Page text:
Asterisk IVR has very poor voice quality


For comparison purposes, I set up two very similar IVR systems. One is
a traditional IVR based on a Dialogic voice board while the other is a
software-only IVR based on Asterisk.

The quality of the voice in the Asterisk IVR is awful.

If I add some hardware, will the quality improve??



that’s like saying “this new car is slower than my other car. why ?”

we’ll need to see some specs ! asterisk server, network, other services and phones attached please.


and i also want to know if there’s some method to improve the music quality , a 128 kbps mp3 sounds terribie


[quote=“baconbuttie”]that’s like saying “this new car is slower than my other car. why ?”

we’ll need to see some specs ! asterisk server, network, other services and phones attached please.[/quote]

The server is a Dell which has plenty of resources (multi CPUs, gigabytes of RAM), and it is not being used for anything else than Asterisk at the time. The network is a quiescent Cisco gigabit switch, at night when it has no users. I must stress that this is NOT a PBX, it is simply running a test message that says something like “Press number 1 if this and press number 2 if that”. It has no telephones attached. I just call from my home phone to the office to hear the quality of the 2 IVR systems. The call is received through an ISDN PRI, and a Cisco AS-5300 sends the call, converted to VoIP to the Asterisk server, and through POTS telephony to the Dialogic IVR server.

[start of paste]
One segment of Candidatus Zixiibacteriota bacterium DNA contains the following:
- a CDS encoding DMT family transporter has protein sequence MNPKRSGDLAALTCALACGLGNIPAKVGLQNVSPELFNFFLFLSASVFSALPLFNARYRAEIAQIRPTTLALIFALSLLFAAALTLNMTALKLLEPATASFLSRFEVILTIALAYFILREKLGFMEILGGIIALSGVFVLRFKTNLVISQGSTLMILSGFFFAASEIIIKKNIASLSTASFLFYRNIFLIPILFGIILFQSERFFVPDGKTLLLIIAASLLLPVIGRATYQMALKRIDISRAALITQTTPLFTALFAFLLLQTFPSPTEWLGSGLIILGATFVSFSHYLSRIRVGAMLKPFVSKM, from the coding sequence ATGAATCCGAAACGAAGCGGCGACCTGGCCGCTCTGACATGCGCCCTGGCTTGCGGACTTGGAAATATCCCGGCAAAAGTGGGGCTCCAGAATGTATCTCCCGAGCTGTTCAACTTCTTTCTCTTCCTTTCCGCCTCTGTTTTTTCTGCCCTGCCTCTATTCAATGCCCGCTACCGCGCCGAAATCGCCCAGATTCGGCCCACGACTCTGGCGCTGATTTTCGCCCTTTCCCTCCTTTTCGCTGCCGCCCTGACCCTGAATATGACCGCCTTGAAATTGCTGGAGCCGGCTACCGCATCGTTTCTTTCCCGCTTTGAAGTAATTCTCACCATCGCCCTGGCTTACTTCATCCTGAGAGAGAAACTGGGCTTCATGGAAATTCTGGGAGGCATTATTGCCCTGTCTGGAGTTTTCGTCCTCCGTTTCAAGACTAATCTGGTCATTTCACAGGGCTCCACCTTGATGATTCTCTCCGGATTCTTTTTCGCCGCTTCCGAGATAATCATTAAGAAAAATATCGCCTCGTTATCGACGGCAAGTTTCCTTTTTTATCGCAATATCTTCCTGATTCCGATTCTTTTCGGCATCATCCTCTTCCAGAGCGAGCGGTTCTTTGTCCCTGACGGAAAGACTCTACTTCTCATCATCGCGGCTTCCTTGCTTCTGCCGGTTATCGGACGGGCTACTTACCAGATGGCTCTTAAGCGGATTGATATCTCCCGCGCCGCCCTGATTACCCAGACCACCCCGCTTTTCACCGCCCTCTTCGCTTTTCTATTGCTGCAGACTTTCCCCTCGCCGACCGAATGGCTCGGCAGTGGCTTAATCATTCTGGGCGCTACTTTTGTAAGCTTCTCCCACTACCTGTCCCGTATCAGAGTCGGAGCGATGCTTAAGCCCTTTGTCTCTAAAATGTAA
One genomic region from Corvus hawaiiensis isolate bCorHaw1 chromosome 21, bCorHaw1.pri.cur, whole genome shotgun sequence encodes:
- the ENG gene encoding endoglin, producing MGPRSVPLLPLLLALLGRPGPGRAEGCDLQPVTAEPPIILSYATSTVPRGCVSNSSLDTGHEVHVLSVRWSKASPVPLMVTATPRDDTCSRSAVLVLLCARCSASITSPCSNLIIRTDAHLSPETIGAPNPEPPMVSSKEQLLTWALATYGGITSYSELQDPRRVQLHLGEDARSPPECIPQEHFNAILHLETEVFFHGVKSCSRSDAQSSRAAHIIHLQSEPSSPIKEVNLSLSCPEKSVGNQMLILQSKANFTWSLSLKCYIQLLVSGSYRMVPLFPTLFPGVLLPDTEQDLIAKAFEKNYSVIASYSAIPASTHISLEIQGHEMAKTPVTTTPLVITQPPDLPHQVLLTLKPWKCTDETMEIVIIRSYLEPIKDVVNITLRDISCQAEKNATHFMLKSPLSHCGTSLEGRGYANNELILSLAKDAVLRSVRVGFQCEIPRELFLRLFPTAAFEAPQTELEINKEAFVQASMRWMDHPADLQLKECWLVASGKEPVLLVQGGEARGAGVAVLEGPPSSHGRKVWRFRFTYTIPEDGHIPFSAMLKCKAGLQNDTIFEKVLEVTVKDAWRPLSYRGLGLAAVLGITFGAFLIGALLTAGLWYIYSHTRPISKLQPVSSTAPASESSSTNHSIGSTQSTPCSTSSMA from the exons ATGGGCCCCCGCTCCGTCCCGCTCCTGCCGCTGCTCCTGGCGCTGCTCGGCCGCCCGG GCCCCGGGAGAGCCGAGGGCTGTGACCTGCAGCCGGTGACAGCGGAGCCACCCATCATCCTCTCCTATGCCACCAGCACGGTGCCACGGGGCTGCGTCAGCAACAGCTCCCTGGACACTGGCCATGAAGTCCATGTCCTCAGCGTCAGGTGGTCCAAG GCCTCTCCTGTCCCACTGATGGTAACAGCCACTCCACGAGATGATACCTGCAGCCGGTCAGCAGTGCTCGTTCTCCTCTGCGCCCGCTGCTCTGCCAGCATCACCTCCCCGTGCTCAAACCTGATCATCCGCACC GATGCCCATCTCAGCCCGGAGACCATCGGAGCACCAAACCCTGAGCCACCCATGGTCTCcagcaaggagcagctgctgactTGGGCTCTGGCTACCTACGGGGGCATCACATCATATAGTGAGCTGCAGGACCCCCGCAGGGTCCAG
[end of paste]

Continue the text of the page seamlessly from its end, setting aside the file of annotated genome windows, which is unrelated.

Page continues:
I have been deploying IVR and calling card systems based on Dialogic and SCO for about a decade. These systems handle thousands of calls per day. All I want is to get rid of SCO and use Linux, but so far I am not too impressed by the voice quality (using default codec) of Asterisk as an IVR.

In the Usenet VoIP newsgroup somebody said that if I attach a zaptel board the quality of the voice should improve. Can somebody confirm this?



The quality of audio from the pre-recorded prompts is based on so many factors it’s hard to determine if a single action (say, installing a Digium card) would address your concerns.


The quality of the microphone/studio used to record the prompts.

The sample rate of the prompt recordings.

The compression rate of the file.

The ability of the DSP or processor to keep up with the playback.

The quality of the phone or speaker used to hear and compare the two.

Just saying, “buy a Digium card” is, I think, a little simplistic. The first thing to do is be certain all things are equal.

You should know the sample rate and compression of both files you are playing, remembering that a severe compression rate and a low sample rate would degrade sound on either system.

You should remember that if you test a Digium card with a single port in service the processor may keep up nicely, but may stutter and fail with all ports in service.

Engineering systems like this is always a balancing act. Yes, it’s nice to have the best sounding prompts in the business, and I think it’s good that you take the time to compare things like that.

However, if you have to buy the most expensive boards and have huge storage for prompt files it increases your cost to deploy a system.